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Thursday, 02 July 2009 22:58

After War, Creating Jobs For Peace

By Roy Laishley

New York, May 30 (Africa Renewal) - It was just a small loan worth the equivalent of $100, from a local microfinance bank. But it enabled Mojamah who had just come back to her home in Kenema, Sierra Leone, after the country’s civil war, to set up a dressmaking business to support her family of six.

In neighbouring Liberia, Amelia, a single mother with five children, got a loan of $83 to help expand her work crushing rocks used to build roads. The loan worked so well she applied for another, worth $200, so she could hire workers to help meet the growing demand for roading material, as Liberia rebuilt itself after the war.

Helping the poor find a way to make a decent living is at the heart of the continent’s development plans and the ultimate goal of the New Partnership for Africa’s Development (NEPAD), the blueprint adopted by African leaders in 2001. Achieving that goal, however, has proved to be difficult, especially in countries struggling to recover from years of civil strife.

With so many poor and angry young people in the armed groups that had ravaged their countries, the governments of both Liberia and Sierra Leone are clear on the danger of failing to provide employment for 15 to 35 year olds. It is a simple equation: “If they have an alternative, they do not fight,” says Andrea Tamagnini, who heads up the reintegration, rehabilitation and recovery arm of the UN Mission in Liberia (UNMIL).

Today, creating jobs, particularly for young people, is central to efforts to reduce poverty in Liberia and Sierra Leone. Despite the recent steady economic growth, there are still few opportunities for employment and the numbers of unemployed or underemployed -- that is, people in jobs that keep them from rising above the poverty line — remain stubbornly high, at 70–80 per cent of the work force.

Some 70,000 ex-fighters in Sierra Leone and more than 100,000 in Liberia, as well as many displaced people, benefited from aid-financed reintegration schemes. Job training was a central part of the scheme in Sierra Leone. But according to a review by the UN Office of the Special Adviser for Africa, such reintegration efforts were “stymied by low levels of economic growth, a lack of employment opportunities and poverty.”

The programme in Liberia faced similar problems. A 2006 UN survey found that some 28 per cent of the 60,000 of people who had been helped by the programme said they were unemployed, while only 8 per cent said they had seen a rise in their standard of living.

More recent surveys show improvements, but the continuing high number of unemployed or underemployed youth “remains a particular concern that could be used by spoilers seeking to undermine stability,” UN Secretary-General Ban Ki-moon warned in a February report on Liberia to the Security Council. In January, Mr. Ban voiced similar concerns about Sierra Leone.

Trying for the longer run

The biggest challenge Mr. Tamagnini says is trying to create long-term employment for all. This is particularly so in Liberia, where the final phase of the reintegration programme — and the cash it provides — ends in April 2009.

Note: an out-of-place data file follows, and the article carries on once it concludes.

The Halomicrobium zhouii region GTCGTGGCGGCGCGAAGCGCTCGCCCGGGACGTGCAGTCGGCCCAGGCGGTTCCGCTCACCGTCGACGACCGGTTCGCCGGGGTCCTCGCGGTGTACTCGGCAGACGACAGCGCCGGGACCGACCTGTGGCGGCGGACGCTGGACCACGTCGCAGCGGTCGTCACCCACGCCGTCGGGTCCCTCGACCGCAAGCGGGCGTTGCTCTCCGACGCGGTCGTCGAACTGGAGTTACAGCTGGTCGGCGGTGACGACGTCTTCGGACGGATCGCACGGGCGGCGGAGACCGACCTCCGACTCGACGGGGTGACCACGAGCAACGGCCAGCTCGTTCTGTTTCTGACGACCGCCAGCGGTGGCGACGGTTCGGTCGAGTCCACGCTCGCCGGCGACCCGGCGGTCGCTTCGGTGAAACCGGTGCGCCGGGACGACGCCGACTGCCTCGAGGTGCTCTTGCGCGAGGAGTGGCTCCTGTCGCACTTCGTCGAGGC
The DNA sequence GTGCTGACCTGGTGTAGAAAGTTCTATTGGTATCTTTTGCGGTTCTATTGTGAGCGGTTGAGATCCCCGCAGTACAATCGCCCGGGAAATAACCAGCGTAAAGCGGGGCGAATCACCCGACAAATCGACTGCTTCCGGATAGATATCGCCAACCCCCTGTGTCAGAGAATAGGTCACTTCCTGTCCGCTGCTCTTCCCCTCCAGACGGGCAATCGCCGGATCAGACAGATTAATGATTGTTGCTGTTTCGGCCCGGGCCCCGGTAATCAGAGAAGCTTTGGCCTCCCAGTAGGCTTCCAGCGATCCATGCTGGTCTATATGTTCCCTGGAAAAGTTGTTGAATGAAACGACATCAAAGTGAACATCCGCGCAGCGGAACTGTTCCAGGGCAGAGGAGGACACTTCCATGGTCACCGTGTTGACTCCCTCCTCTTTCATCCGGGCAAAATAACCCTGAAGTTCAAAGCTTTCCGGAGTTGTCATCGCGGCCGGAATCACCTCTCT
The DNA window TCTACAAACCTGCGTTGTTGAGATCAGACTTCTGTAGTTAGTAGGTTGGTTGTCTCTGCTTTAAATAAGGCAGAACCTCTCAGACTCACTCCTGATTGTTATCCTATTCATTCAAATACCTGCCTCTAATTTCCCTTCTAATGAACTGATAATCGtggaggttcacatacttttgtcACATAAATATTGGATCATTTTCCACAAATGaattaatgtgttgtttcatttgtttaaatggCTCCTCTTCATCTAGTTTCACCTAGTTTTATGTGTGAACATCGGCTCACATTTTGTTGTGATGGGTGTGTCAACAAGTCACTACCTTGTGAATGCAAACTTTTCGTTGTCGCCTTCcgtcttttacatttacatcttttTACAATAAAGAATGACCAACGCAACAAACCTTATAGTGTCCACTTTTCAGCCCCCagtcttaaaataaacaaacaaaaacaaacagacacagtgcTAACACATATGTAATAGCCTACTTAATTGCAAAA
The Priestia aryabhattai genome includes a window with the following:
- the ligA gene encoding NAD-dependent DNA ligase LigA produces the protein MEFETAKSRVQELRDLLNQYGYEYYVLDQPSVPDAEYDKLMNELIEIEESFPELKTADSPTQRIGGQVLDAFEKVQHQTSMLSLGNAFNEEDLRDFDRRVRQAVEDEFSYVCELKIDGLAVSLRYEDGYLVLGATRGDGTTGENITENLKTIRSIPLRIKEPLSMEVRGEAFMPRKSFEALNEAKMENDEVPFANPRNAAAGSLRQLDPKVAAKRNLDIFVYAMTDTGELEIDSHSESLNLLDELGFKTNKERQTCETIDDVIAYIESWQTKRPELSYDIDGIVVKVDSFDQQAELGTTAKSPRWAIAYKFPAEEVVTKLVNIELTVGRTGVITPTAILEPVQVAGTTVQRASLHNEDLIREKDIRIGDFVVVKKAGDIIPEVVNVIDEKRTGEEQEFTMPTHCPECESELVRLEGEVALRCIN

Between 2006 and 2008, over 60,000 people were employed in Liberia’s programme to rebuild the country’s main roads. Carried out over two dry seasons, the programme created an estimated 2 mn working days and injected some $6 mn in cash payments and food into the local economy. Importantly, the programme was not limited to ex-combatants, who made up only 30 per cent of those employed.

Mr. Tamagnini describes work schemes as “the ‘peace dividend’ for poor people,” but they need to be widened and funded over several years if peacebuilding efforts are to be successful, he says.

He does not underestimate the long-term challenge. “Liberia’s economy simply doesn’t offer enough jobs for everybody,” he points out. Both Liberia and Sierra Leone are feeling the impact of the current global economic slowdown.

Both countries, backed by aid funds, are trying to run ambitious youth employment schemes. Like Mojamah’s dressmaking business and Amelia’s rock-crushing enterprise, a lot of the effort is focused on developing small-scale business enterprises, funded through microfinance schemes.

According to Kenyeh Barlay, an adviser with UNDP’s microfinance programme in Liberia, many loans go to women’s groups, especially those involved in trading activities. Loans to start up a business in‘taxi-bikes’ have been popular with ex-combatants in both countries.

The challenge is to ensure that projects “are not just drops in the ocean,” Claudia Coenjaerts of the International Labour Organization says, but are “scaled up” so they make a real dent in the formidable levels of unemployment in both countries. For this to happen, the plans need not only funding but also capacity at both national and local level to develop and run an integrated approach covering all sectors of the economy.

Even if such efforts bear fruit, not enough jobs can be created without the revival of the countries’ agricultural sectors, experts agree. A recent study by the UN’s Food and Agriculture Organization found that Liberia’s agriculture has considerable potential to provide jobs and income, but it needs to be commercialized and its productivity must be raised.

But nobody is underestimating the scale of the challenge. “Nobody is selling farming as a business. A lot of people are running away from agriculture here,” observes one Liberia-based official. “People have to be brought back to cultivating the land,” another adds.(END/2009)

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